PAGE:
Translation of mania in Spanish:

mania

manía, n.

Pronunciation: /ˈmeɪniə//ˈmeɪnɪə/

noun

  • 1

    Psychology
    manía feminine
    • The mania gave me energy and ideas, some of which were good and some of which were off the wall.
    • Lithium carbonate is the primary treatment for bipolar disease, especially mania.
    • Chang said this indicates that mania is not what is fueling the creativity.
    • Valproic acid is a second line treatment for mania.
    • The result is extreme mood fluctuations that cycle between mania and depression.
    • In two striking chapters he describes an episode of acute mania and how his manic depression affects his life.
    • The periods of highs and lows are called episodes of mania and depression.
    • The story also illustrates the most radical difference between mania and hypomania.
    • Since then, he has been a virtual recluse, dogged by rumours of mania and madness.
    • At that time there was no effective treatment for mania and she gradually recovered over a lengthy period.
    • When these types break down they tend to develop either hysteria or mania.
    • And so what you're indicating there is that there are degrees of mania when it comes to manic depression.
    • She just was having so many prolonged periods of depression, and mania, she wasn't producing.
    • And there is some dispute about whether events like the Asian crisis really constitute market manias and panics.
    • The histories of market manias and their ensuing panics all tell a similar story: manias give rise to frauds, manipulations and swindles and their unwinding contributes to the bursting of the bubble.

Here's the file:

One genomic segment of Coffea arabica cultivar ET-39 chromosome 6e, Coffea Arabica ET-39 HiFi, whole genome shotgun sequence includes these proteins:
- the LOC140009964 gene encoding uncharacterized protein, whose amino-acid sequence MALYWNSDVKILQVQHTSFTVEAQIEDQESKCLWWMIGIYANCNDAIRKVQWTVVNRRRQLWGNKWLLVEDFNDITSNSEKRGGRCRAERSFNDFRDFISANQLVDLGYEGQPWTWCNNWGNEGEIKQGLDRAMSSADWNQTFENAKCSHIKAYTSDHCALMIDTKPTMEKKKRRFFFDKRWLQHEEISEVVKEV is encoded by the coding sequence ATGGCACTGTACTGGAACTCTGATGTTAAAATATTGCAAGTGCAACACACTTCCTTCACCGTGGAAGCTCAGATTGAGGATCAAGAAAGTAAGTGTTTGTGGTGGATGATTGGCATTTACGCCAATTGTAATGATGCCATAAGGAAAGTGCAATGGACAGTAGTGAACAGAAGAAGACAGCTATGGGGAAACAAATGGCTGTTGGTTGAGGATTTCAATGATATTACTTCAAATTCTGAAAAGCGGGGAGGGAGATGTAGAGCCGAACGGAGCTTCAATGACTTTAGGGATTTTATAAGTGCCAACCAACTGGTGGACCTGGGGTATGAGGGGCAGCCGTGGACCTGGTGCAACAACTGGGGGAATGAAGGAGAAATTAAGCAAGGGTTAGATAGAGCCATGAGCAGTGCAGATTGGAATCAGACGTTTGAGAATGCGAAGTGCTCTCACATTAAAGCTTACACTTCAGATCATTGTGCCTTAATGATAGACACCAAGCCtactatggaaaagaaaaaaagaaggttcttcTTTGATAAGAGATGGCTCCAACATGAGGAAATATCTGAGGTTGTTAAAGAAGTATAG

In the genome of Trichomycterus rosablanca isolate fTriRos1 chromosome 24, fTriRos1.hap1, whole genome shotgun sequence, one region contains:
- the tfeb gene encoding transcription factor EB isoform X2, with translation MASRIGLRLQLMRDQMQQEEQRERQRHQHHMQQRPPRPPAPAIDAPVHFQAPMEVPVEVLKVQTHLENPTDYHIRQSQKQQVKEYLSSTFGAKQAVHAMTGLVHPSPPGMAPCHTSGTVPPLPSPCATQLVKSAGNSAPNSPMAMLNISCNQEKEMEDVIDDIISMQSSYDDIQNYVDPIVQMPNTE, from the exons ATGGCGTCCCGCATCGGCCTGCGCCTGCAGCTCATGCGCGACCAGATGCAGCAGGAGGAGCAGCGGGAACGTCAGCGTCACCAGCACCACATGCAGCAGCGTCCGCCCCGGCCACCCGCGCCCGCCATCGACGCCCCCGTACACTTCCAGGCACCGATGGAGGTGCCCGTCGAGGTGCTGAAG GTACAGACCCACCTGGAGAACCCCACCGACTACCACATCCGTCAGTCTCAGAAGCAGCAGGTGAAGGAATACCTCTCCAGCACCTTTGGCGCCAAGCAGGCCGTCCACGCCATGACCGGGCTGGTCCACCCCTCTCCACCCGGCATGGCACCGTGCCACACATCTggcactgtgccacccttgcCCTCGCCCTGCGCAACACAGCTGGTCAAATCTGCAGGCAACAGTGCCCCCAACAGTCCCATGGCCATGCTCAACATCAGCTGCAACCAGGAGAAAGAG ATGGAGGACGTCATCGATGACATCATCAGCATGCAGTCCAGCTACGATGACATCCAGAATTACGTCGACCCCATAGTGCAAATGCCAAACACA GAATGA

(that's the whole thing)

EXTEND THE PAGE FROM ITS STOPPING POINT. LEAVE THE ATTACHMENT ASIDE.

• Almost all manias, be they tulips, railways, Japanese real estate, have ended in busts.
    • Close friends always thought that his mania for publicity was connected with his illness.
    • In truth, the thugs merely use football as their excuse to indulge their mania for mindless violence.
    • These are technology-driven bubbles, not fad-fueled manias like tulips, or fraud like the South Sea scam.
    • Those with a mania for tulips never let empty pockets sour a sale.
    • The significance of speculative manias is that they cause the buildup of debt and bad investments which creates slow growth.
    • Stories abound of the insanity that we remember as the 1990s stock mania.
    • America's mania for expensive bottled waters may be protecting hearts as it empties wallets.
    • For some reason the urge for plastic surgery is becoming a mania world wide in both males and females.
    • But when you look at the window display in any bookshop, do you sense a passion for literature, or a mania for marketing?
    • Some teachers suggest the problem is linked to a mania for safety outdoors which conditions people to avoid risks.
    • Financial manias and panics have attracted economists concerned with the efficiency of asset markets.
    • There will be gold rushes, booms, and manias aplenty in our future.
    • Ofili has a mania for red, green and black, the colours of African unity, and by applying the oils and acrylics in dots he creates a beaded feel.
    • If the current mania surrounding the technology is anything to go by, they'll be everywhere.
    • Like fashion and distinct from both fads and crazes, manias tend to develop by spreading downward through the social strata.
    • Whether it is a mania for the latest hot rock star singer, or a mania to buy a financial asset, manias have truly exerted their influence for centuries.
    • When I moved into my retirement residence in 1997, I gave an illustrated talk on previous stock manias but was unable to convince anyone that another big boom and bust cycle was coming in our future.
  • 2

    (obsession)
    manía feminine
    obsesión feminine
    they have a mania for secrecy tienen la manía / obsesión de querer mantener todo en secreto